- Contract Disputes
- Shareholder or Partnership Disputes
- Disputes with Other Companies
- Government Compliance
- Accounting Malpractice
- Asset Misappropriation
- Business Interruption
- Sales, Mergers or Acquisitions
- Real Estate Disputes
“Another Somebody Done Somebody Wrong Song”
As Charlie Rich laments in the popular country song, betrayal is common in love. Apparently, it is just as common in business. Most business disputes that reach litigation are about somebody placing their trust in somebody else and having that trust betrayed. It is impossible to live and do business without trusting others with our money, our valuables, our confidential information, or our most sacred relationships — in essence, our very heart and soul. Often this trust is honored, sometimes for a whole lifetime. But, occasionally, the lure of money combined with a disregard for others, causes some people to “take the money and run.” If it’s your money, this will be a painful event that leaves you with limited options. And, the first thing you have to do in order to exercise any of those options is to acknowledge that this breach of trust is called “Fraud.”
Whatare your rights & obligations?
Business Litigation is Complex Litigation.
Unlike an intersectional collision or an armed robbery, most business disputes cannot be captured on a video or described by a witness as an event that happened in a single scene. Rather, business disputes usually come wrapped in layers of “contracts” or “agreements” or “money spent or borrowed” or “spreadsheets,” etc. Often the relevant events happen over extended periods and involve multiple actors. Almost always, the opposing parties have wonderous reasons by which they attempt to justify all of their conduct, illicit or otherwise. The result of these factual and legal complexities makes the process of preparing and trying a business case expensive, time consuming and inefficient. This, in and of itself creates yet another problem.
By the time a business transaction turns into a lawsuit or a potential lawsuit, the stakes have become higher and both sides have more to lose than contemplated initially. As this process continues, a “black hole” develops so that the more each side spends, the more each side has to lose. Litigation cost must be factored into the cost of settlement as well as the cost of continuing with the litigation. This is the dilemma faced in virtually all business litigation.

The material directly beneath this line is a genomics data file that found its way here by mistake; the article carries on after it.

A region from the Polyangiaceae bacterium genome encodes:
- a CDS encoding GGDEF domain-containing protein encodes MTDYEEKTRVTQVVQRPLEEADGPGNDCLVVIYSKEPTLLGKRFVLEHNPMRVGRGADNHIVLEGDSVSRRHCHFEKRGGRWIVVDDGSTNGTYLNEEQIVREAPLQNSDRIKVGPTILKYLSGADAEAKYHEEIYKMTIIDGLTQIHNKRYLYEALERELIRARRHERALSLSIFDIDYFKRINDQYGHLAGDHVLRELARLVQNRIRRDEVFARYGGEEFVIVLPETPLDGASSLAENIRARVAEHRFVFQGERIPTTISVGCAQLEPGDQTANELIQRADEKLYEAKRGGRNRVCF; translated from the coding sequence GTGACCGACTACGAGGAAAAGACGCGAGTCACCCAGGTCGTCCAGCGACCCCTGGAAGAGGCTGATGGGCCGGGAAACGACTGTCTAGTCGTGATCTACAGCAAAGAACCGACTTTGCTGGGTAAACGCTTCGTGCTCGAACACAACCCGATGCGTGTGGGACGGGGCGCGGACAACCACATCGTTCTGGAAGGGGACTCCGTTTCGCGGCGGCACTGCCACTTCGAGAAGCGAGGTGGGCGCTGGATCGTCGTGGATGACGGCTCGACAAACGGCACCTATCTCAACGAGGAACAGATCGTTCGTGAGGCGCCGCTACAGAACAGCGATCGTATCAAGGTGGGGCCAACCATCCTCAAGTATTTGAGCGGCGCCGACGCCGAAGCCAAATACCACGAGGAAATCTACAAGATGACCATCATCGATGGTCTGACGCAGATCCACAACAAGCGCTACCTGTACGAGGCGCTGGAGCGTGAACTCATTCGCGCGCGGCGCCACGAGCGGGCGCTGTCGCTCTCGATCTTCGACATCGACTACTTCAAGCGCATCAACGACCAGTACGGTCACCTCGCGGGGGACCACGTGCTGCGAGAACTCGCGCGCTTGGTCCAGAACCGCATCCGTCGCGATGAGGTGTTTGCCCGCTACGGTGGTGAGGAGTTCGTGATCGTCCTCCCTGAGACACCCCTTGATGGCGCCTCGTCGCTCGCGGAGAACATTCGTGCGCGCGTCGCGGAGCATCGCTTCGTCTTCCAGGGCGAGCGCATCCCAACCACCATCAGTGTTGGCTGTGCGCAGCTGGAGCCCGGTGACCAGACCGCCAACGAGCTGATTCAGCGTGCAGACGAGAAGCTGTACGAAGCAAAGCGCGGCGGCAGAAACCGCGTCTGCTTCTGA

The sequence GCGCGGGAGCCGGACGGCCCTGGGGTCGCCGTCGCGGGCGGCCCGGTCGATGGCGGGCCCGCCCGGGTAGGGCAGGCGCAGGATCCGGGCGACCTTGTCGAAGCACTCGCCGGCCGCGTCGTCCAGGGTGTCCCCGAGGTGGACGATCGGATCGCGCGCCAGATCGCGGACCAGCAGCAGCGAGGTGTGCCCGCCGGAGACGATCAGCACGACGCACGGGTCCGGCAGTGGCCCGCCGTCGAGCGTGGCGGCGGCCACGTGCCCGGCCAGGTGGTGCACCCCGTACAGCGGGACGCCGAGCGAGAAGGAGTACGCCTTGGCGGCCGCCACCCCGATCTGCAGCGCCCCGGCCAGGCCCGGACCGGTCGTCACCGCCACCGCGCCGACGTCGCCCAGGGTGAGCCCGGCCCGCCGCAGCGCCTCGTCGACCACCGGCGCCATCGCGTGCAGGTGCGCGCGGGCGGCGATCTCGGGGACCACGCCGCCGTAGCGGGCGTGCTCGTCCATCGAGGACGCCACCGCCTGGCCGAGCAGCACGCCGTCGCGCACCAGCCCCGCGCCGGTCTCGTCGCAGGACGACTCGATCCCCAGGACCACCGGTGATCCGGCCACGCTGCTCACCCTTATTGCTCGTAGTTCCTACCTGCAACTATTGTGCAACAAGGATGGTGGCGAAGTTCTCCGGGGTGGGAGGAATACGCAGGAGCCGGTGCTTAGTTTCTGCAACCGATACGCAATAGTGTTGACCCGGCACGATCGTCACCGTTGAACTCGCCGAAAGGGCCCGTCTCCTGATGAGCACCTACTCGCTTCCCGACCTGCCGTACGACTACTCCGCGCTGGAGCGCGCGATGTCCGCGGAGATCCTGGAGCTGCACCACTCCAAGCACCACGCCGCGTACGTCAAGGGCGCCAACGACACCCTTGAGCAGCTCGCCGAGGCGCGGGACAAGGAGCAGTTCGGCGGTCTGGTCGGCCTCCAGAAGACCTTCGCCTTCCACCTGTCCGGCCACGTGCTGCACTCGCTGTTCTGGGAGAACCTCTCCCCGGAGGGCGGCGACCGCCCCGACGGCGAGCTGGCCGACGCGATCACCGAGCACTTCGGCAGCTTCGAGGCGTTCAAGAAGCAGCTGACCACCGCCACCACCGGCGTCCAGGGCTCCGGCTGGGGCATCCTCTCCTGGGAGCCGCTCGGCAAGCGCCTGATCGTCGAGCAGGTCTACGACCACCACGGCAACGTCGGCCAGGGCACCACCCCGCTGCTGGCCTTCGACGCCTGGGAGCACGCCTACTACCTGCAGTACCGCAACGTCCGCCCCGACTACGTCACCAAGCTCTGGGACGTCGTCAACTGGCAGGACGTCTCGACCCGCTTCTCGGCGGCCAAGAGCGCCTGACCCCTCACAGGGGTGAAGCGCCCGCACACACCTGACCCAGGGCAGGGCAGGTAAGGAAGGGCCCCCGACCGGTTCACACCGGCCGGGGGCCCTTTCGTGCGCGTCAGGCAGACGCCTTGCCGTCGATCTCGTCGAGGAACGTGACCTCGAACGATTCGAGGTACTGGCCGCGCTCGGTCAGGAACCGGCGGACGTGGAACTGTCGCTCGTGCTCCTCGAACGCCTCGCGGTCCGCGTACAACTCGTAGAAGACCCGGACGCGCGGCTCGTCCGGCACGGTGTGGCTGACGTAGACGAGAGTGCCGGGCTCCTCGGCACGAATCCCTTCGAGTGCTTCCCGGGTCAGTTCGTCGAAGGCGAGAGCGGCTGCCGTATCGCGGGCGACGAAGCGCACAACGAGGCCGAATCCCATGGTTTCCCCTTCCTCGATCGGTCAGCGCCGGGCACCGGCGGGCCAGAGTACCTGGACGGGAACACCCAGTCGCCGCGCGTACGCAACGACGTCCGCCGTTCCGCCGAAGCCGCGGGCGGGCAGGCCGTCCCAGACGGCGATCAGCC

Howcan we help?
When you come to us with a business dispute, we don’t have a magic bullet to make your problem go away. But we bring to the table skills to help you minimize losses and harm. First, it is likely that we have a working knowledge of your business or industry and the legal and regulatory framework in which it operates. Second, it is also quite likely that we have previously handled or litigated issues similar to those in your case.
Back to Civil Litigation
Hereford Cattle Commission Company v. High Plains Savings & Loan, In the United States Bankruptcy Court for the Northern District of Texas, Amarillo Division; Case No. 284-20264 and Adversary No. 285-2057
In this case we represented the bankruptcy estate of a livestock auction company which had deposited proceeds from sale of cattle in its auction into a trust account to be held for the owners of the sold cattle. High Plains Savings & Loan had off-set over $1 million of those trust funds to settle debts owed to it by Hereford Cattle. In other words, High Plains wrongfully took money from innocent third-parties to settle a debt owed by Hereford Cattle. Ultimately, the Court found this to be the case and granted judgment against High Plains. In this case we worked closely with and were assisted by the Packers and Stockyards Administration of the United States Government.
Aldus Marketing Association v. Thomas K. Martin et al., In the United States Bankruptcy Court for the Northern District of Texas, Amarillo Division; Bankruptcy Case No. 288-20523-JCA-11 and Adversary No. 288-2095
After a three-day trial, the Court granted an injunction affecting over $1 million worth of assets which had been secreted and absconded with by the managers of a farm cooperative. Ultimately, the temporary injunction became a final injunction.
In re Ted True, Individually, (Case No. 284-20110) and In re Ted True, Inc. (Case No. 284-20111), In the United States Bankruptcy Court for the Northern District of Texas, Dallas Division
A suit to prove alter ego and for substantive consolidation on behalf of the (Trade) Creditors’ Committee for Ted True, Inc., the bankruptcy estate in which the owner, Ted True, had conveniently place all of the debt and none of the $15 million in assets. Ultimately, while this adversary suit was lost, it was used as the basis for filing a joint plan of liquidation which resulted in an outcome that provided the trade creditors the relief that was requested in this adversary.